Annually held at Lake Mead, and in its 33rd installment, the US Open is the western United State’s biggest prize in fishing. The grueling 3-day tournament was held last week, September 14th-16th and drew 168 of the best bass anglers in the western United States.
The county of San Diego historically shows well at the WON Bass US Open, but made a particularly good statement this year thanks to a quartet or local anglers that finished in the top 10.
The San Diego County contingent was led by 24 year old Wade Strelic of El Cajon in 6th place with a 3-day total of 26.88 pounds. The effort earned Strelic a $9,500 check.
At only 24 years old, Wade is arguably already San Diego’s most seasoned US Open veteran. He finished in 8th place in his first US Open in 2010, following it up with a 21st in 2011, 6th in 2012, 117th in 2013, and 13th in 2014.
At the 2010 US Open, a group of us from San Diego were seated in the bar at the marina licking our wounds from a day of fishing in 125 degree heat. Wade sat among us with a cup of ice water when the bartender came by and gave Wade the boot. He had just finished 8th place in the toughest bass tournament in the world, and wasn’t old enough to sit in the bar yet. This kid will win this tournament some day, you can bet on it.
Right behind Wade with 26.65 pounds was Escondido’s Tom Leedom, one of San Diego’s most consistent bass anglers for nearly a decade. This was Leedom’s 4th trip to the desert for the US Open, and his best finish. He also cashed a check in the 2011 event where he finished 15th. 7th place this year was worth $8,500 for Leedom.
Less than 1/10th of a pound behind Leedom was his good friend Marco Fenelli of San Diego. Fenelli finished up with 26.57 pounds over the 3-day event worth $7,500. This was Fenelli’s 2nd US Open appearance, building on last year’s 73rd place result.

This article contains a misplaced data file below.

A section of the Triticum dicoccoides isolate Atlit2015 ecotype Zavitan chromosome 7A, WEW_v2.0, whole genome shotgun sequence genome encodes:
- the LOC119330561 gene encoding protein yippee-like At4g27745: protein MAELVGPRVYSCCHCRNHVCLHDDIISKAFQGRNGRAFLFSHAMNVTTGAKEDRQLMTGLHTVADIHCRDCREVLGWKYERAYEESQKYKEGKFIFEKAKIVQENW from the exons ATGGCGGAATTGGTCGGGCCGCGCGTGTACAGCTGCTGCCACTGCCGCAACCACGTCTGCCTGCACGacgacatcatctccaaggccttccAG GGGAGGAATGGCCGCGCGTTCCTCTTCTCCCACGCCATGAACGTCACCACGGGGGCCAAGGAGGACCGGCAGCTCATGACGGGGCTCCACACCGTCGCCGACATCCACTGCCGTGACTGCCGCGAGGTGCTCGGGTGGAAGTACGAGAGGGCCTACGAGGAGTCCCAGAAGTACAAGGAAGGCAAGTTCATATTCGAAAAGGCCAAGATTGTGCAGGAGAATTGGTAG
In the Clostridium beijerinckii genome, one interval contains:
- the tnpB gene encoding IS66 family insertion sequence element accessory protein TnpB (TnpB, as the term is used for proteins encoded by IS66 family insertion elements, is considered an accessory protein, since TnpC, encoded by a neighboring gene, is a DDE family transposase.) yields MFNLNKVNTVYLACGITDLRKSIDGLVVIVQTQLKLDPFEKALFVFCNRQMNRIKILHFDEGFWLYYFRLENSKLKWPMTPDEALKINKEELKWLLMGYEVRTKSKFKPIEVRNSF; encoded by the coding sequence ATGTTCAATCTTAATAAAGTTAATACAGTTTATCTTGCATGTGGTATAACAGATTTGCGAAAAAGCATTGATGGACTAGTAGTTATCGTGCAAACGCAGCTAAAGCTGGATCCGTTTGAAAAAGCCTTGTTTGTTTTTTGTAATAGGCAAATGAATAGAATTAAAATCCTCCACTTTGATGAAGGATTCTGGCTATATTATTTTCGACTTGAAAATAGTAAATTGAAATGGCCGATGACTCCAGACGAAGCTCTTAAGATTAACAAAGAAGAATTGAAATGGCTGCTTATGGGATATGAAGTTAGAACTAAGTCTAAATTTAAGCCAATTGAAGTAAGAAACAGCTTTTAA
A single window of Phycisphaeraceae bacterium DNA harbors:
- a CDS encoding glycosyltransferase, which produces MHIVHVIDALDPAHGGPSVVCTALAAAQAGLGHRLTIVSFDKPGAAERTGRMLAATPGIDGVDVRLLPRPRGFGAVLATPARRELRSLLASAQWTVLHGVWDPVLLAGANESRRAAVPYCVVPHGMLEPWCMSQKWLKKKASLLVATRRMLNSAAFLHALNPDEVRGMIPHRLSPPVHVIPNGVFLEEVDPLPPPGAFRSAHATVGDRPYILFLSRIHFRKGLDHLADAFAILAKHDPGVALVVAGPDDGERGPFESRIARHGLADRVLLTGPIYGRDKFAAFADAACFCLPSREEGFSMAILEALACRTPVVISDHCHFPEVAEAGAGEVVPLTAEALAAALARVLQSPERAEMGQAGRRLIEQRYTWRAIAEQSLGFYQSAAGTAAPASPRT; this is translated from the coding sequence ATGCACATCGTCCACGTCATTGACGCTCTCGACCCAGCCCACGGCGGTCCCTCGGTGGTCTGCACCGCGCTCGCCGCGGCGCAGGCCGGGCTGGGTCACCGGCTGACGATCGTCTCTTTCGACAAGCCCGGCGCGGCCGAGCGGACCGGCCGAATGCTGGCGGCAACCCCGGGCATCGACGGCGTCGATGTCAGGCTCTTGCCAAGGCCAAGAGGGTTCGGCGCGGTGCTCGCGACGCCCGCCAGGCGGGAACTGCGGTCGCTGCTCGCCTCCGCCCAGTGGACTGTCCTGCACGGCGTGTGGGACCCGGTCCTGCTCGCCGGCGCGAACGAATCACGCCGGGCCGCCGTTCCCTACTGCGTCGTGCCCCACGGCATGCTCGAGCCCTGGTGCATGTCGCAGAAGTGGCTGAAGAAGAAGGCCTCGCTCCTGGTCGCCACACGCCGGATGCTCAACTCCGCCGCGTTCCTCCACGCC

And securing the 9th spot was El Cajon’s Klayton Belden, who earned $6,500 with his 3-day limit of 26.42 pounds.
Mike Walsh of El Cajon also cashed a check in the event, finishing in 30th place which earned him $3,000.
In 2nd place was another angler who cut his teeth in San Diego, Clayton Meyer. Meyer moved to Henderson, NV from San Diego almost a decade ago to spend more time on Lake Mead. Meyer earned $20,500 with a 3-day total of 27.43 pounds.
The top prize went to another desert angler, Roy Hawk of Lake Havasu City. It was Hawk’s first US Open win, despite some narrow misses. Hawk was the most accomplished professional angler in the field, having just competed in the richest bass tournament in the world, the Forrest Wood Cup in August. He took home $51,500 in cash, plus a Nitro Bass Boat valued at $40,000.
The winning “formula” for Hawk included a combination of topwater baits, crankbaits, and jigs. And he had stated the afternoon presented him with the best opportunity to catch his keeper fish throughout the tournament.
Both of those keys line up with what the San Diego anglers attributed to their success as well. Although fishing in different areas, topwater baits along with crankbaits put fish in the boat for the local anglers also.
Bait selection at Lake Mead is not rocket science, those mentioned baits are staples for this tournament. Maintaining focus, eliminating unproductive water on the massive Mead, and fishing efficiently are really the keys to success in the US Open. San Diego’s highly pressured, and at times brutally tough lakes set the local anglers up well for the Open.
You can bet this won’t be the last US Open for Strelic, Leedom, Fenelli and Belden. The experience and confidence they yielded from this year’s trip will only help them going forward as they seek to become only the 2nd San Diego County angler to win the US Open (John Kerr, 2003).